India is in its final stages before the launch of the nation’s Emissions Trading Scheme (ETS), as government officials prepare to announce the sectors it will cover.
The ETS will require heavy emitters to meet certain energy efficiency standards, which, in turn, will allow them to potentially profit from.
Namely, if a business is able to not only meet but exceed these targets, it would be eligible for credits or certificates that can been sold via the ETS to companies that have, in contrast, failed to reach said energy efficiency targets.
According to information shared with The Hindu by state officials affiliated to the Power Ministry and Environment Ministry, the sectors covered by the new ETS in India will be specified no later than June 2023.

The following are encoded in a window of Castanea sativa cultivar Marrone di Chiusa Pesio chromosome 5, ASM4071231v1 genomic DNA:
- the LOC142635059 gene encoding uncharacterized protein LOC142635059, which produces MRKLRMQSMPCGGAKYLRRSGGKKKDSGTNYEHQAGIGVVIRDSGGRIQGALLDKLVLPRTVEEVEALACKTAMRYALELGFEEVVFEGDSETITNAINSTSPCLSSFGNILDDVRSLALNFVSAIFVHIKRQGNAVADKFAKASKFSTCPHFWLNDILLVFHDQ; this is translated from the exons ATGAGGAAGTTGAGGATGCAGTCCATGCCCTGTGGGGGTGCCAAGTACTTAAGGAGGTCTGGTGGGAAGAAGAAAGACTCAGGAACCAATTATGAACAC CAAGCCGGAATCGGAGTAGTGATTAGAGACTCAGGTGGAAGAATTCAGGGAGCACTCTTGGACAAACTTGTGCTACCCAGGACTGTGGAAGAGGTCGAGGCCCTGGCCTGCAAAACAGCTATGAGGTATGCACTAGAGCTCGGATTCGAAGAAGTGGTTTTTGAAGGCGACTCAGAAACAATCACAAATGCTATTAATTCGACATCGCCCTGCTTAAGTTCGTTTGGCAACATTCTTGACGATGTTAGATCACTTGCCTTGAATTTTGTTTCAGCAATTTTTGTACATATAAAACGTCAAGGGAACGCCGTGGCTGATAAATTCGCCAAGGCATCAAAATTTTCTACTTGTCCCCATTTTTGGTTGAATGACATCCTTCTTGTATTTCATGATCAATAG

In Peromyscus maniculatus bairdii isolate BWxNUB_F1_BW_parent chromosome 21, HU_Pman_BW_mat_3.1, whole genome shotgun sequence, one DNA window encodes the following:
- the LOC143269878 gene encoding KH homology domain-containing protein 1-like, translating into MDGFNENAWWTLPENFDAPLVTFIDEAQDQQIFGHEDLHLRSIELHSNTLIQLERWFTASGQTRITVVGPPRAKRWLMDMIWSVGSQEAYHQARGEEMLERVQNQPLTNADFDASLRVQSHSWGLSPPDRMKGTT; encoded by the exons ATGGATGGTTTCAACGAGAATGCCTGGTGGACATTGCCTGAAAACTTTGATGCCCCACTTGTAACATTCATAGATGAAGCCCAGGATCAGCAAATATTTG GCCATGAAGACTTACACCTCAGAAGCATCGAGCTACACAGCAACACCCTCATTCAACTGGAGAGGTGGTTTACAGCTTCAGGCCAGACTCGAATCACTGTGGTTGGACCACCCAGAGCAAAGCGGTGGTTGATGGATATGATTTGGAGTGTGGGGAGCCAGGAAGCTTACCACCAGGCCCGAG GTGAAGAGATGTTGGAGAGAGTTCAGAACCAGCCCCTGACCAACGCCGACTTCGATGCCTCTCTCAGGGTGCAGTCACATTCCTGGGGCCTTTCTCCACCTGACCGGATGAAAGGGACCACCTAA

Once launched, the scheme will be overseen by the Bureau of Energy Efficiency (BEE), a Ministry of Power body.
Emissions trading schemes have already been deployed in other parts of the world, most notably in the EU and in South Korea.
However, there will be certain differences in the way that India’s ETS is expected to operate, compared to, for example, the European ETS.
One main difference between the two schemes is that in the EU, the scheme requires that companies reduce their absolute CO2 emissions, whereas this will not be the case for India.
Instead, as long as the nation can reduce its carbon dioxide emissions per unit of GDP, it will be possible for companies to increase their production capacity and emit more CO2 while still being more efficient.
Analysts at the Council for Energy, Environment and Water (CEEW), Nishtha Singh and Vaibhav Chaturvedi, described the launch of a carbon trading scheme in India as a ‘pathbreaking one’ in a policy paper.
“Indian stakeholders should view the domestic ETS as an instrument for decarbonisation and domestic climate finance rather than international climate finance,” they said.